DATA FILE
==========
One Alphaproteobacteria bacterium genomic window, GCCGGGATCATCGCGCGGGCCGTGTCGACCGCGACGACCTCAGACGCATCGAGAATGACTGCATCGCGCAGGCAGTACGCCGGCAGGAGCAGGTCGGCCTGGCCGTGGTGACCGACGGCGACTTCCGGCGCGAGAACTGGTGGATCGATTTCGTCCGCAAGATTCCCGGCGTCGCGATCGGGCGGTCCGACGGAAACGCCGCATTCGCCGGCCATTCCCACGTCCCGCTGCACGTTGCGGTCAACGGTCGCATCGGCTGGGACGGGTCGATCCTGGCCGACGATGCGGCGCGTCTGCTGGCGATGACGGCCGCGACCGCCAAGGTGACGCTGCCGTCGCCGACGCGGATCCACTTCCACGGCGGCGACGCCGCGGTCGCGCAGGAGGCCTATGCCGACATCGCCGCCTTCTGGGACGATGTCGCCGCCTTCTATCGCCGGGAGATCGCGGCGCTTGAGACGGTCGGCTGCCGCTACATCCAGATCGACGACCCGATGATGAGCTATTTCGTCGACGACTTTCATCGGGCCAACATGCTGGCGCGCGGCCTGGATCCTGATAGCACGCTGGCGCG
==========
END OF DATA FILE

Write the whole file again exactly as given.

One Alphaproteobacteria bacterium genomic window, GCCGGGATCATCGCGCGGGCCGTGTCGACCGCGACGACCTCAGACGCATCGAGAATGACTGCATCGCGCAGGCAGTACGCCGGCAGGAGCAGGTCGGCCTGGCCGTGGTGACCGACGGCGACTTCCGGCGCGAGAACTGGTGGATCGATTTCGTCCGCAAGATTCCCGGCGTCGCGATCGGGCGGTCCGACGGAAACGCCGCATTCGCCGGCCATTCCCACGTCCCGCTGCACGTTGCGGTCAACGGTCGCATCGGCTGGGACGGGTCGATCCTGGCCGACGATGCGGCGCGTCTGCTGGCGATGACGGCCGCGACCGCCAAGGTGACGCTGCCGTCGCCGACGCGGATCCACTTCCACGGCGGCGACGCCGCGGTCGCGCAGGAGGCCTATGCCGACATCGCCGCCTTCTGGGACGATGTCGCCGCCTTCTATCGCCGGGAGATCGCGGCGCTTGAGACGGTCGGCTGCCGCTACATCCAGATCGACGACCCGATGATGAGCTATTTCGTCGACGACTTTCATCGGGCCAACATGCTGGCGCGCGGCCTGGATCCTGATAGCACGCTGGCGCG